4. You Risk Having Bad Profits instead of Good Profits
In his book The Ultimate Question, Fred Reichheld, a Bain Fellow and founder of Bain & Company's Loyalty Practice, offers the following about profits:
Too many companies these days can’t tell the difference between good profits and bad. As a result, they are getting hooked on bad profits.
The consequences are disastrous. Bad profits choke off a company’s best opportunities for true growth, the kind of growth that is both profitable and sustainable. They blacken its reputation. The pursuit of bad profits alienates customers and demoralizes employees.
While bad profits don’t show up on the books [at least they aren’t identified there as such], they are easy to recognize. They’re profits earned at the expense of customer relationships.
Whenever a customer feels misled, mistreated, ignored, or coerced, then profits from that customer are bad. Bad profits come from unfair or misleading pricing. Bad profits arise when companies save money by delivering a lousy customer experience. Bad profits are about extracting value from customers, not creating value. (The Ultimate Question, Fred Reichheld, Harvard Business School Publishing Corporation, 2006, 3-4.)
Long-term value sharing arrangements, if designed properly, become a self-enforcing means of perpetuating good profits. Everyone has an interest in good profits if their wealth multiplier rises or falls on the ability of the company to sustain the right kind of profitability.
Conversely, companies that focus solely on short-term results (in terms of “at risk” pay) set themselves up for bad profits. (Look no further than Wells Fargo.) Leaders of such companies can (and do) talk all they want about building value for the customer and improving return on equity for shareholders; but if they pay people in a way that communicates the opposite, how can they expect employees not to pull them into the bad profit trap? In this sense, long-term value-sharing protects the company’s interest in developing good profits, acting as a kind of insurance policy against a narrow focus on short-term outcomes.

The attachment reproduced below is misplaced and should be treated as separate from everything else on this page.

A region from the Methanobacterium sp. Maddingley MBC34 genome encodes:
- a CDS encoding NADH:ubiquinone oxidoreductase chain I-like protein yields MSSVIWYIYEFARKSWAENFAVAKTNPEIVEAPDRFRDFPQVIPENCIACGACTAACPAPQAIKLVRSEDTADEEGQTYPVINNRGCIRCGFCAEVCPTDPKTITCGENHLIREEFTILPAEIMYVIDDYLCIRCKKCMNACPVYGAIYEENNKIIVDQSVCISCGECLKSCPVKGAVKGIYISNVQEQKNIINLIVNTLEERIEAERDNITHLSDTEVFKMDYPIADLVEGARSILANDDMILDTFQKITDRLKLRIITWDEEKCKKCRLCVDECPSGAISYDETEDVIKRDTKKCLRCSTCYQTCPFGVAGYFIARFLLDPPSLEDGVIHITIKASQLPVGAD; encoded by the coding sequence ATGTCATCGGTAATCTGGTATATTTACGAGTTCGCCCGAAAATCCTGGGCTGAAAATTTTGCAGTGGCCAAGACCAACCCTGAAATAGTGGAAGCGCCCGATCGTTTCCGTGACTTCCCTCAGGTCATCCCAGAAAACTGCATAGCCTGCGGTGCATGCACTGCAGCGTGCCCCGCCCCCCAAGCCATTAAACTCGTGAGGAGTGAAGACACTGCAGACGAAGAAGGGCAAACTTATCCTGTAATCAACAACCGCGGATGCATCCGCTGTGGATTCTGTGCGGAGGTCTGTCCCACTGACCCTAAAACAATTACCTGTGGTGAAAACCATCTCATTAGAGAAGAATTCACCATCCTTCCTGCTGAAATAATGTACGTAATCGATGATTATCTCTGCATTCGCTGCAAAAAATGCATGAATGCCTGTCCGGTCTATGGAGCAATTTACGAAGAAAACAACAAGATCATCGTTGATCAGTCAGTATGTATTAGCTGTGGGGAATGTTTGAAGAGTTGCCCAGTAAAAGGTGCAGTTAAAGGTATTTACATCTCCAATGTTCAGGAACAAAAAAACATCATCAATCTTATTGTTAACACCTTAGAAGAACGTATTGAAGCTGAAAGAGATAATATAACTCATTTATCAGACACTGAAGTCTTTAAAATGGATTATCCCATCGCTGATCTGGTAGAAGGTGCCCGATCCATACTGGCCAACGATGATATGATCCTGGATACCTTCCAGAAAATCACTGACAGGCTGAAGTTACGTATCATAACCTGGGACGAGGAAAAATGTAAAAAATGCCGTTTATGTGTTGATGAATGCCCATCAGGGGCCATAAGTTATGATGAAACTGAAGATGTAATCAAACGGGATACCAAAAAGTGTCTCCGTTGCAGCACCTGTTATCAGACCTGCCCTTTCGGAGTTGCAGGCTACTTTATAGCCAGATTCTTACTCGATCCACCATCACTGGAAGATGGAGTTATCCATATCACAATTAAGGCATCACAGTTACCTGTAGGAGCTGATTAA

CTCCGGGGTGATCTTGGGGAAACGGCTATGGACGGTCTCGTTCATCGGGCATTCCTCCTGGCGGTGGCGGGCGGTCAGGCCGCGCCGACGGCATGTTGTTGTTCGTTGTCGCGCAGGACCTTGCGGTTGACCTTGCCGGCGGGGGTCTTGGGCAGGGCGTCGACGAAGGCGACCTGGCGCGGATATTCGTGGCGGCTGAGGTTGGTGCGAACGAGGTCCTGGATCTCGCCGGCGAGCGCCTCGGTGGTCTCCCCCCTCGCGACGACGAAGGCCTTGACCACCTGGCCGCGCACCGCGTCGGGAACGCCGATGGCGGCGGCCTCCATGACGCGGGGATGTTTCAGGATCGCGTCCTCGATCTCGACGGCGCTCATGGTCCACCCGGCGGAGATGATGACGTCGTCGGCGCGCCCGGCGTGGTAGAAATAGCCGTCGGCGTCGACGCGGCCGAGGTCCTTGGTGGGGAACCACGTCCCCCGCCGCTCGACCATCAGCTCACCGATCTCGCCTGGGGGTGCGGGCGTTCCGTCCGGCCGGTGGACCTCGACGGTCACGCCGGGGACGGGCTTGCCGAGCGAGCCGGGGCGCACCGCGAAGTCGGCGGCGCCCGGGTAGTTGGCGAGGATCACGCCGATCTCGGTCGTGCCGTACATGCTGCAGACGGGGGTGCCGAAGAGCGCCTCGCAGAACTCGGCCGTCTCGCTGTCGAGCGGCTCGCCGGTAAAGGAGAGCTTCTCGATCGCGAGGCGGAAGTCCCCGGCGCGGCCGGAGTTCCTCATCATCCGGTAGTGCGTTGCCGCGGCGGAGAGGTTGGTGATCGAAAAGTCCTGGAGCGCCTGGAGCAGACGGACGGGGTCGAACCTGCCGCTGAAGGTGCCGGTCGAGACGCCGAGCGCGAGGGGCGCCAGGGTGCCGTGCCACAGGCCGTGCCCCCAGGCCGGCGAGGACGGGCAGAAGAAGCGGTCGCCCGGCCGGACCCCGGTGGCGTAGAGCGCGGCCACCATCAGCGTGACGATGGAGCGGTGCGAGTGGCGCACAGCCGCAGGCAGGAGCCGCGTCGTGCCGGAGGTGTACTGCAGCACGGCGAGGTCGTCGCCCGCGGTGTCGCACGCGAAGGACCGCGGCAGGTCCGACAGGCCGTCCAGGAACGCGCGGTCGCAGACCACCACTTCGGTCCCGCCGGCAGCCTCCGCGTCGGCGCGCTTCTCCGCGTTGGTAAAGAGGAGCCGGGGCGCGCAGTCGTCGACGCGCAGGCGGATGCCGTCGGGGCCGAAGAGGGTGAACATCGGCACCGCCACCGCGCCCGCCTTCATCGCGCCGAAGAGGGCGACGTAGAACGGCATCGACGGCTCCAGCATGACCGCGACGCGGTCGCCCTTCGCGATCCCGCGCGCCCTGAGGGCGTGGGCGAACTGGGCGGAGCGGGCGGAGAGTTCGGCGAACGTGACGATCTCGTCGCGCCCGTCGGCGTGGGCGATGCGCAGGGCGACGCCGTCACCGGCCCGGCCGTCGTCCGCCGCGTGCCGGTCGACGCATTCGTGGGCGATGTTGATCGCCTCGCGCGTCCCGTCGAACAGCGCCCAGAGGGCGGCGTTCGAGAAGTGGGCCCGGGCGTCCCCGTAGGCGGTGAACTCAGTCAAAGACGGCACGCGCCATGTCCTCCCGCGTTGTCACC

5. You Damage Trust and Slow Performance
One of the reasons you should share long-term value with those who help create it is because it’s the fair thing to do. Your people have an intuitive sense about whether or not the company’s philosophy about pay is reasonable and protective of the interests of all stakeholders, not just shareholders. And everything you do as a business leader communicates to your employees what you value and where they fit in that value system. Pay does this in a very powerful way. It defines the economic investment you are willing to make in them to achieve the results you want.
If employees do not participate in the value they create, their sense is that you don’t have confidence that they are the source of that success. This creates dissonance that lowers trust in the organization. And as trust goes down, so performance and productivity follow. It’s a natural result. Ultimately, this kind of trend leads to higher attrition rates as well as an inability to attract the kind of talent you want; because you have done damage to your employer brand. In his book The Speed of Trust, author Stephen M. R. Covey makes the case this way:
Whether it’s high or low, trust is the “hidden variable” in the formula for organizational success.
…A company can have an excellent strategy and a strong ability to execute; but the net result can be torpedoed by a low-trust tax or multiplied by a high-trust dividend. This makes a powerful business case for trust, assuring that it is not a soft, “nice to have” quality. (The Speed of Trust, Stephen M. R. Covey, Free Press, February 2008)
An important note: You should not conclude from the arguments made here that cost is not a factor in evaluating the merits of a long-term incentive plan. Rather, what you should conclude is that a well-designed LTIP does not really “cost” the company anything. Built properly, such plans are self-financing; meaning they are paid out of the value that is created. This assumes you’re able to define a threshold at which you consider the value being produced to be attributable to the work of your human assets, not just other capital at work in the business. We call that threshold “productivity profit.”
To learn more about how to measure your return on incentive plans and all other contributions you are making to employee compensation, read: How CEOs Can Measure their ROI on Compensation.
As a business leader, you have an obligation to improve shareholder value by improving the return owners are getting on their investment in the business. Hopefully, what has been discussed here enables you to see why an LTIP will help and not hinder your ability to meet that obligation.